Restoration of Historic Resort Results in Jail Time
Thu, 30 Apr 2015 08:54:31 - Pacific Time
The man overseeing rehabilitation of the historic Hoberg’s Resort in Lake County has pleaded guilty to a misdemeanor labor code violation in connection with asbestos removal from the property in 2011 and 2012. The complaint against Daniel E. Nelson alleged that he repeatedly violated state workplace safety laws governing the removal of asbestos during demolition, potentially exposing employees to the hazardous material, Lake County District Attorney Don Anderson said in a written statement.
According to the story in the Press Democrat, Nelson said that he accepted blame because he was overseeing the project, but the person who actually committed the asbestos cleanup violations was the contractor hired to do the job. A civil lawsuit against the contractor is pending, he said.
Nelson’s plea agreement includes three years of probation, 60 days in the county jail, 340 hours of community service, a $5,000 fine and a payment of $20,000 to the Lakeside Health Clinic in Lake County, Anderson said. Nelson noted he’s eligible for electronic monitoring and said he’s likely to be able to continue working on the resort rehabilitation project instead of being jailed.
In exchange for the plea, charges alleging Nelson failed to secure worker’s compensation insurance and failed to implement emission control measures were dismissed, Anderson said. But the punishment attached to the plea agreement reflects the other charges, he said. Nelson also had previously been convicted in Santa Clara County for one count of worker’s compensation insurance fraud, Anderson said.
The Lake County case against Nelson stems from restoration efforts at Hoberg’s Resort, located on 55 wooded acres high on Cobb Mountain. In its heyday decades ago, the resort catered to families, movie stars and spiritual seekers. It included a lodge, ballroom, dining hall, swimming pool and more than 100 small cabins. Nelson and his backers, Lake County Partners LLC, plan eventually to add time-share condominiums. It has already erected a stage where it has held music events.
The asbestos work connected with the Lake County charges against Nelson took place when the resort was owned by Cobb Mountain Partners, which purchased the property in 2010 for $2 million, according to county records. The company sold amid debt and legal problems linked to the rehabilitation of the site. Lake County Partners - which includes Silvester Rabic, a Bay Area real estate developer and partner in a mortgage company, and Frank Sasselli, a communications entrepreneur - purchased the property last year for $1.2 million. Nelson said good progress is being made on the resort, including completion of 16 rooms, a wine bar and welcome center. He expects it to reopen this summer with a fitness center, deli and spa. Read More...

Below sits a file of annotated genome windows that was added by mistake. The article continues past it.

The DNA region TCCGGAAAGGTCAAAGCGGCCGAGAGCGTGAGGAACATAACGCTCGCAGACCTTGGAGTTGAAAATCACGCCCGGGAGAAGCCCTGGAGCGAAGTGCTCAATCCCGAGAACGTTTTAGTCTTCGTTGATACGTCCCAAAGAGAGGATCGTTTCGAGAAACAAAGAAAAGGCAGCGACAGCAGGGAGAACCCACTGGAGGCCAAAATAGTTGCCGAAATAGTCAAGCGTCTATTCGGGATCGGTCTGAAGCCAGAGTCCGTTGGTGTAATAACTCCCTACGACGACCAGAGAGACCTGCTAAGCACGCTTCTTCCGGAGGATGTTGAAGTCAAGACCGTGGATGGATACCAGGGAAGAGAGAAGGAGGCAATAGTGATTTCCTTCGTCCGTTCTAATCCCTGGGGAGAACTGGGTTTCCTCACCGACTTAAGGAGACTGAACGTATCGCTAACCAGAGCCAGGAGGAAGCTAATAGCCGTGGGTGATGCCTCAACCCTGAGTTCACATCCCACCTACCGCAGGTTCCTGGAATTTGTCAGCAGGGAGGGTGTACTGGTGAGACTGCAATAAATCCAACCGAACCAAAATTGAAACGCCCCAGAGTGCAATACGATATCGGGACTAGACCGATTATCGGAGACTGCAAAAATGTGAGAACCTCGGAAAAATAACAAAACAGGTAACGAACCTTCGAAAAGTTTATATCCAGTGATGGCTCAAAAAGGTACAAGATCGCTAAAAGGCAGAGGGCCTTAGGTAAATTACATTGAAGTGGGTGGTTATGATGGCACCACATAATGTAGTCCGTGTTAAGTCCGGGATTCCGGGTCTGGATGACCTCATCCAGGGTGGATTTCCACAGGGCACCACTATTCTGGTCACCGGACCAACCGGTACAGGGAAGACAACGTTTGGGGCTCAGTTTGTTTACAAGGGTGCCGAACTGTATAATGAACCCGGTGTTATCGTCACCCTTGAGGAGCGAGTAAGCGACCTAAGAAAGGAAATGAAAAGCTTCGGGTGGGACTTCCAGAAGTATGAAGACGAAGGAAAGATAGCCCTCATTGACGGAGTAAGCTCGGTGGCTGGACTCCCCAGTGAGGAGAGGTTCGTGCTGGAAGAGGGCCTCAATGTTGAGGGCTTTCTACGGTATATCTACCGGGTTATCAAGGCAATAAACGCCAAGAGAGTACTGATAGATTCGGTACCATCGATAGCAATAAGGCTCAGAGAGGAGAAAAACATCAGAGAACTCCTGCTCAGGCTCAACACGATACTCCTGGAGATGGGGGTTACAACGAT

Marijuana Shop Owners Arrested for Comp Fraud After Shootout
Wed, 29 Apr 2015 07:59:13 - Pacific Time
Tiffany Shorter, 26, and Jabe Satterfield, 77, owners of the Green Cactus Collective Medical Marijuana Dispensary in Palmdale, were arrested on multiple felony counts of insurance fraud. The owners failed to carry workers' compensation benefits for their employees and allegedly told a security officer to lie about his employment status after he sustained severe injuries from two separate robberies at the dispensary, leaving him without benefits and responsible for expensive medical bills.
In November of 2013 Arcenio Tavares, a 34 year old security officer, was shot three times while suspects wearing bandanas and hoodies robbed the dispensary. After he spotted the three males approaching with guns in their hands he drew his handgun, but was shot multiple times by one of the suspects. Despite being hit by the bullets, Tavares returned fire and the suspects ran off on foot. Sheriff's Capt. Don Ford said at the time that the dispensary itself was illegal because such businesses are not permitted in unincorporated Los Angeles County. Shorter and Satterfield allegedly told their employee to lie to hospital personnel by saying he was a volunteer and not an employee, which made him ineligible for workers' compensation insurance benefits. The employee, without workers' compensation benefits and in fear of losing his job, continued working.
In December of 2013, the dispensary was robbed again and the same employee, while still recovering from gunshot wounds from the prior attack, was beaten with a firearm and sustained further injuries. Again, the lack of coverage by his employers left him without medical benefits and liable for all medical expenses.
Shorter and Satterfield are facing up to four years in prison if convicted and were booked into the Los Angeles Sheriff's Department Palmdale Station. The Los Angeles County District Attorney's Office is prosecuting this case. Shorter and Satterfield are due to appear in court on May 18, 2015 at the Criminal Courts Building, Department 30.
The Green Cactus Collective was located at 36153 Sierra Highway in Palmdale. A new medical marijuana dispensary now occupies that location but the D.A.’s office said it is not known whether Shorter and Satterfield are associated with the new business.
"This case serves as a reminder that workers' compensation fraud is a costly crime for employees who are left uncovered when their employers cheat the system," said Insurance Commissioner Dave Jones. "The costs of these crimes are passed on to consumers through higher rates and premiums and drain the state's economy of billions of dollars annually." Read More...